21 February 2010

Shutter Island review

Not every Martin Scorsese movie consists of foul-mouthed gangsters, a constantly moving camera and a soundtrack of period pop songs. That's why I'm a little confused when people make it sound like Scorsese was stepping out of his comfort zone and trying his hand at "something new."

While it is true he's never made a thriller like this before, he has tried his hand at thrillers with his remake of Cape Fear. I'm personally not a big fan of that film and I think you can trace the following it does have to Robert DeNiro hamming it up and the really awesome Simpsons parody it spawned. Still, Scorsese has already tried his hand at putting audiences on the edge of their seat with a "nail biter" movie.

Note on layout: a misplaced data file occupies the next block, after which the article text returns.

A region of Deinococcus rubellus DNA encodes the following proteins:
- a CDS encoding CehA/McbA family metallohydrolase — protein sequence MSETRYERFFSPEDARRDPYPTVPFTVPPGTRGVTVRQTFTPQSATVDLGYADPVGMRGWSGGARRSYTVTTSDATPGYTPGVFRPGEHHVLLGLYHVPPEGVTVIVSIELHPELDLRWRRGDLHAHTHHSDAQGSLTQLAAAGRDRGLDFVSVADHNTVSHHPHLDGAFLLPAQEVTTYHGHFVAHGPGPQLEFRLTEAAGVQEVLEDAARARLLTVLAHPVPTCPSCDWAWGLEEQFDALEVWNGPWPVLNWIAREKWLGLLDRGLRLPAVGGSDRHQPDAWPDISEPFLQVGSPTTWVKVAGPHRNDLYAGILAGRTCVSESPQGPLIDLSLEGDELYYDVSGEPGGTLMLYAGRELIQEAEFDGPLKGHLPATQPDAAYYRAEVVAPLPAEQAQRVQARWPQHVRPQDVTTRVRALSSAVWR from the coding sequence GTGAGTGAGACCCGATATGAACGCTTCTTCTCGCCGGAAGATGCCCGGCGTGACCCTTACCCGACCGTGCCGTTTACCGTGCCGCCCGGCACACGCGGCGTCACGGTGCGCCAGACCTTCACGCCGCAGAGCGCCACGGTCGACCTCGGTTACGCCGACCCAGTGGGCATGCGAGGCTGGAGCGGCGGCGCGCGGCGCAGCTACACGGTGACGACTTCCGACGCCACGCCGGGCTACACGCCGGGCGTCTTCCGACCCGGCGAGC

None the less, despite how famous Taxi Driver and Raging Bull are, most people associate Scorsese with gangster movies. Given what a redefining film Goodfellas is, that's not necessarily a bad thing but it's still a commentary on what a limited perspective the casual movie goer can have. Maybe I'm just mad more people haven't seen After Hours. That is Scorsese's most underrated film and one of my favorites of his. It's truly an awesome movie and not enough people have taken the time to watch it (or even know it exists) but I digress.

Shutter Island is based on a novel by Dennis Lehane, an author whose work has popped up in Hollywood a few times in the 2000s. Everyone's favorite curmudgeon Clint Eastwood brought Mystic River to the big screen in 2003 and Ben Affleck (!) directed the adapation of Gone Baby Gone. Mystic River wasn't a favorite of mine but so far, the guy's had a pretty good track record.